Rounding out the NEXT line-up is Before I Forget, a story driven first person game about living with dementia. Players control Sunita, who upon exploring her house finds objects that trigger memories and bring colour back into her world. Though this process players can help reconstruct her past to better understand her present. Sunita’s condition means that she is often unable to understand or remember the details of what she is remembering or where she is, and the game is an attempt to convey the confusion and loneliness felt by people with early onset dementia. Before I Forget was made by 3-Fold Games, an all-female team of UK developers. It is a worthy title to be showcased at NEXT as not only does it represent an often overlooked and misunderstood mental illness, but also highlights the gender imbalances in the games industry and the need for equal financial support for female developers. Before I Forget is due for release in 2018 on PC and Mac.
If anyone still doubted the passion and sincerity brought to Melbourne by the team behind NEXT after playing these six amazing games, they need only talk to its co-creator Ally McLean. Since founding the Working Lunch mentorship for women in games, Ally has built up an impressive trophy cabinet and is in a position to lend her voice to any number of worthy causes within the gaming community. I sat down with her and chatted about why campaigning for accessibility and inclusiveness in games development appealed to her specifically.
“Last year I was going around the world with a game that I made with my team, going through the experience of being an indie developer on the other side of the world. There was a showcase at PAX East of Australian games and I thought something that brings games from all over the world was missing from PAX AUS, and it would be worthwhile to feature games that were diverse and from underrepresented creators, but without all the pain and hard work of them having to showcase it themselves.”
With a huge amount of applications to the exhibit, there must have been a heartbreaking process of whittling down to the final six games. However, Ally and her team had some help in this regard. “A jury of diverse game developers looked at all the applications and played the games. I think the North Star of deciding whether a game belonged at NEXT is what does this game have to say and what can it show people that they otherwise wouldn’t be exposed to. Each of the games has a message that we felt was important and that people otherwise wouldn’t have experienced.”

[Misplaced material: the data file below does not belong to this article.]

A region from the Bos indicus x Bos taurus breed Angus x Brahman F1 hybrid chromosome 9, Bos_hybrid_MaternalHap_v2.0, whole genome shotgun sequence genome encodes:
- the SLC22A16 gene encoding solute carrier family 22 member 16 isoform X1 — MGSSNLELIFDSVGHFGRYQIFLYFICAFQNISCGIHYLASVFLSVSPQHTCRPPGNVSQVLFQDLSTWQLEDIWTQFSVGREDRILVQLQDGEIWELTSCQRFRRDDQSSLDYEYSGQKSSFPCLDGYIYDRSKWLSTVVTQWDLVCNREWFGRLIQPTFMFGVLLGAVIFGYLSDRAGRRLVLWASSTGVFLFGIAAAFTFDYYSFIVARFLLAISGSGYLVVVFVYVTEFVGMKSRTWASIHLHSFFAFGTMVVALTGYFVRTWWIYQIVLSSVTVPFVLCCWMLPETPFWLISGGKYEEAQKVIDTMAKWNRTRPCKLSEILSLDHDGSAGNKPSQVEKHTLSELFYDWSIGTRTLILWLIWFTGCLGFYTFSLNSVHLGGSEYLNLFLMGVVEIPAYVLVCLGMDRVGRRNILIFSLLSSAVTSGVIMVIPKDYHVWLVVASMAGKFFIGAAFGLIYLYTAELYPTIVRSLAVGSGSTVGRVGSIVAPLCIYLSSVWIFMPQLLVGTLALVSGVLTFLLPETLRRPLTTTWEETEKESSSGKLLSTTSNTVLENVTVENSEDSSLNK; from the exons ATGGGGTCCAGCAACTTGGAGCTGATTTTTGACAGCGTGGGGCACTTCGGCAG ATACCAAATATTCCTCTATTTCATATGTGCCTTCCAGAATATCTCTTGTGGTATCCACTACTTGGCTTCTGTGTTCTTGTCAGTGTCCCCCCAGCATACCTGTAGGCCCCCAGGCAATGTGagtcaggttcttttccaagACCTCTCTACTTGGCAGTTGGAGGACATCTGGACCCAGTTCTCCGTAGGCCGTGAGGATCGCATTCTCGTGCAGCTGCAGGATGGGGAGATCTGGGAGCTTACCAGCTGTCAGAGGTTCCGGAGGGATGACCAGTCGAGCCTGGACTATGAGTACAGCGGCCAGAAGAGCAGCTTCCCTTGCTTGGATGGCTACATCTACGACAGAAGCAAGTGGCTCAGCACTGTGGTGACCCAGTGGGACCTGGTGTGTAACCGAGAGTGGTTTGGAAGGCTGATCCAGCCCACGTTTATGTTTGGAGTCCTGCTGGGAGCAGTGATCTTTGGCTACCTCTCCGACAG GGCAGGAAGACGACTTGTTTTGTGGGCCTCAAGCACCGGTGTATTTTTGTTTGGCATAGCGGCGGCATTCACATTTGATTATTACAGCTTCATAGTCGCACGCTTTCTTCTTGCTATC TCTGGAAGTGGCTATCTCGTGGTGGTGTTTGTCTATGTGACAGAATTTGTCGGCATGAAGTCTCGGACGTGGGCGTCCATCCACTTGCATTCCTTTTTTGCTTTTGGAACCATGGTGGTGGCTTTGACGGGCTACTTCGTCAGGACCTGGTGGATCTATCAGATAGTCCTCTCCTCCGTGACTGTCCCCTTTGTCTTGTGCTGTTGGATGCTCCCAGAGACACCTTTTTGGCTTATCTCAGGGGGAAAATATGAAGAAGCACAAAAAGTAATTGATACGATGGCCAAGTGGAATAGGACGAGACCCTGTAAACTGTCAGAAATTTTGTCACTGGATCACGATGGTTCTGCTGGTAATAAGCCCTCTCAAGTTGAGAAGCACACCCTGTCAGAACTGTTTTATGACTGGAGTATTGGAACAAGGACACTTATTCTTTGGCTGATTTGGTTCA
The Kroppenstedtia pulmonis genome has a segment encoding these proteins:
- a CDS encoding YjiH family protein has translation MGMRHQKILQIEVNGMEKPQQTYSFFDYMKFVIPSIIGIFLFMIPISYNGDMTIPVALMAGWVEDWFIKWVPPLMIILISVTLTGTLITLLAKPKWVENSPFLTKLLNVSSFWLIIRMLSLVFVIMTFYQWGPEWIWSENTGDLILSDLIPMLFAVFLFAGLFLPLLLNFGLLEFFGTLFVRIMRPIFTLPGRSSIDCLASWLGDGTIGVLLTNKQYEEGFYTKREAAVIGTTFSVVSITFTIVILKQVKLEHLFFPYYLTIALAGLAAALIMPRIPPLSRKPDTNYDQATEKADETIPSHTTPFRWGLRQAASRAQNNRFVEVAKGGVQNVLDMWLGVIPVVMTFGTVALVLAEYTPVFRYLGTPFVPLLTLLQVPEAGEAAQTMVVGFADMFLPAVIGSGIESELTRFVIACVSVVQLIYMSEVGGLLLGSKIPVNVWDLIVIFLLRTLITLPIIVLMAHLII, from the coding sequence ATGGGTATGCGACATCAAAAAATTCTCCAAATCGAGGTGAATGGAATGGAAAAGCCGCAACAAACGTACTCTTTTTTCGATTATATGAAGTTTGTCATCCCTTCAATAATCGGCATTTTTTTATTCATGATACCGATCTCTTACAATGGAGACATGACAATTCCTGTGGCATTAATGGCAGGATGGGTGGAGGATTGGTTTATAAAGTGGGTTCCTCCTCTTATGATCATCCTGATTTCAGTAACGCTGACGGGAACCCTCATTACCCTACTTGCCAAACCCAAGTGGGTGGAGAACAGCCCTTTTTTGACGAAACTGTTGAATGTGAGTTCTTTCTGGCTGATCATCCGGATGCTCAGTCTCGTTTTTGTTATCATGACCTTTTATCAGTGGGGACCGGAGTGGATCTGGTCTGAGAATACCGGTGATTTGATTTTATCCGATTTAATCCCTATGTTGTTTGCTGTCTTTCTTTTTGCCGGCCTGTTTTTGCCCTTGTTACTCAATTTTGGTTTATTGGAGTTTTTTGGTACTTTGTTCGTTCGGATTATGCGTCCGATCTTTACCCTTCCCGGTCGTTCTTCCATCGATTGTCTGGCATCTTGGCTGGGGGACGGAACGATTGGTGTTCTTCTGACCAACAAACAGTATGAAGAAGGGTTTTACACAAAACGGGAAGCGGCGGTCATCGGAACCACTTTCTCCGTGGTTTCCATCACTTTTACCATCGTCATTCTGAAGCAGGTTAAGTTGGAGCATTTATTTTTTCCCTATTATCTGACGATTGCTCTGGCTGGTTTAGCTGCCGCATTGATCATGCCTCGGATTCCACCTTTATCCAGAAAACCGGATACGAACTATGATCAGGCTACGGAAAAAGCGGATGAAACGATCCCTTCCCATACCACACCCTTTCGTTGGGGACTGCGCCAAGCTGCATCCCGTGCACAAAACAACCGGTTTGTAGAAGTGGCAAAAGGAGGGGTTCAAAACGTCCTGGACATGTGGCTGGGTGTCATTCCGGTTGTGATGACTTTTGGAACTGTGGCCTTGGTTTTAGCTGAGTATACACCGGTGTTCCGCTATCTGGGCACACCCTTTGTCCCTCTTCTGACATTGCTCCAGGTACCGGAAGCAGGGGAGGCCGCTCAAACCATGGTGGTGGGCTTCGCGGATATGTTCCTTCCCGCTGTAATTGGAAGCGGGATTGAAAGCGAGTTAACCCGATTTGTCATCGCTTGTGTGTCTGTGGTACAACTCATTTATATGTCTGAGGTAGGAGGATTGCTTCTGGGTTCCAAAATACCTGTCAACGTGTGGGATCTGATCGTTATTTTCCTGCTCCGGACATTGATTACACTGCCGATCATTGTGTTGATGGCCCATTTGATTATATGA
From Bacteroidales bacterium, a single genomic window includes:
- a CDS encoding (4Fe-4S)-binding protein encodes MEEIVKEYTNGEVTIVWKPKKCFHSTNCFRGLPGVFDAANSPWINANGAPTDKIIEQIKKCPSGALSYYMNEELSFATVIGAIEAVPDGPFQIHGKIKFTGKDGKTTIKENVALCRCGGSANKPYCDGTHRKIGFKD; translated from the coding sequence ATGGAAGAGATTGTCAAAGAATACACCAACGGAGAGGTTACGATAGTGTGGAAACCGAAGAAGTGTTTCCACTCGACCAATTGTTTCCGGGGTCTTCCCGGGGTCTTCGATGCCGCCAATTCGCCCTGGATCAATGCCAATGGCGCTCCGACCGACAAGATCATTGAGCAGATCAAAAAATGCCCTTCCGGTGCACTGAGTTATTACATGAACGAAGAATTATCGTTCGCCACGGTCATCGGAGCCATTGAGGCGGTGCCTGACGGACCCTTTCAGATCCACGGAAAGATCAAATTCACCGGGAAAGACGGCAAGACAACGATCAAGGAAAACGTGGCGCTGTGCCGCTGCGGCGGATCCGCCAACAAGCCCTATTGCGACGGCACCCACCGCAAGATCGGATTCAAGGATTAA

As we spoke in the bustling concourse, people continued to pour out of the main hall and filter into the comparatively small and relaxing atmosphere of the NEXT exhibit. This, it seems, was all part of the plan to ensure as many people as possible saw these unique titles.
“It was a conscious decision to have it out here in people’s faces, for accessibility as well as visibility. You don’t need a PAX pass to come and see these games, and the booth was purposefully designed to be physically accessible to everyone.”
In addition to the message of inclusivity spread by NEXT, accessibility for those with physical disabilities was also front and centre. Exhibit sponsor Microsoft supplied funding for the exhibit and ensured that several of their new Adaptive controllers were available for anyone to use. The controller is designed to be used with any part of the body, as well as having multiple universal ports for support of custom made controllers to suit individual disabilities. Whilst using it, I struck up a conversation with a random PAX goer who had consulted with Microsoft on its development and used it at home to play racing games with his feet.
“The way that people are interacting with the games, people are coming and spending 45 minutes playing, turning to the stranger next to them and talking about it, then getting their phones out and following the developers on Twitter. I’ve been going to conventions for 10 years and I’ve never seen that before,” Ally said of the reaction of the public.
Showcases like this are never without their hiccups, but by all accounts, NEXT 2018 was a roaring success and everyone involved is keen to see it expand and highlight even more deserving developers in the future.
“I’m very happy with how the exhibit turned out. I was worried it would be very loud and crowded. We wanted it to be a chill and comfy environment which is why we designed it the way we did. But people’s reactions have been surprising, coming out of the main hall it’s almost like an oasis for some of them to just come and relax and play some games and I think that’s really helped.”
“We would love to take NEXT further. Highlighting the work of underrepresented developers is something that everyone here strongly believes in and especially removing the stress and other barriers to showcasing their games. We would love for it to get bigger. We learned a lot about the way that people interacted with the space that I think would help us come back and showcase even more games next year.”
Article by Dylan Cook